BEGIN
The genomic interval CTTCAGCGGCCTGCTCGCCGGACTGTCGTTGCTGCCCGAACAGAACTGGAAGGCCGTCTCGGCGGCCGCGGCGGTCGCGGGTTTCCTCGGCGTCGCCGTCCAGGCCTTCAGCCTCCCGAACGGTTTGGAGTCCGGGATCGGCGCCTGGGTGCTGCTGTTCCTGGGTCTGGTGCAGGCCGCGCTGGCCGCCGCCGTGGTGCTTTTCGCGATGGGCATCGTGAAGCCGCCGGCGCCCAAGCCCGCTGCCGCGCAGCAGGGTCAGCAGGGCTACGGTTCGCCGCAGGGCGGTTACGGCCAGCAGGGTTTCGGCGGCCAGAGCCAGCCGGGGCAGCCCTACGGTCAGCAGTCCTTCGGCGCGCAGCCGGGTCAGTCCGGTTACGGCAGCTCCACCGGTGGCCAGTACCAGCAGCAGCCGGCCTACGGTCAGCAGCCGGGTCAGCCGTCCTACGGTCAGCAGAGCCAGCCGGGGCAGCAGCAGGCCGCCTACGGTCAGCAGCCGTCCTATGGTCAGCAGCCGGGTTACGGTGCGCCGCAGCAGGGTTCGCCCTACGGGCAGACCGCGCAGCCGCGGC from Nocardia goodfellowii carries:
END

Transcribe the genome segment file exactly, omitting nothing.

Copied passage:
The genomic interval CTTCAGCGGCCTGCTCGCCGGACTGTCGTTGCTGCCCGAACAGAACTGGAAGGCCGTCTCGGCGGCCGCGGCGGTCGCGGGTTTCCTCGGCGTCGCCGTCCAGGCCTTCAGCCTCCCGAACGGTTTGGAGTCCGGGATCGGCGCCTGGGTGCTGCTGTTCCTGGGTCTGGTGCAGGCCGCGCTGGCCGCCGCCGTGGTGCTTTTCGCGATGGGCATCGTGAAGCCGCCGGCGCCCAAGCCCGCTGCCGCGCAGCAGGGTCAGCAGGGCTACGGTTCGCCGCAGGGCGGTTACGGCCAGCAGGGTTTCGGCGGCCAGAGCCAGCCGGGGCAGCCCTACGGTCAGCAGTCCTTCGGCGCGCAGCCGGGTCAGTCCGGTTACGGCAGCTCCACCGGTGGCCAGTACCAGCAGCAGCCGGCCTACGGTCAGCAGCCGGGTCAGCCGTCCTACGGTCAGCAGAGCCAGCCGGGGCAGCAGCAGGCCGCCTACGGTCAGCAGCCGTCCTATGGTCAGCAGCCGGGTTACGGTGCGCCGCAGCAGGGTTCGCCCTACGGGCAGACCGCGCAGCCGCGGC from Nocardia goodfellowii carries: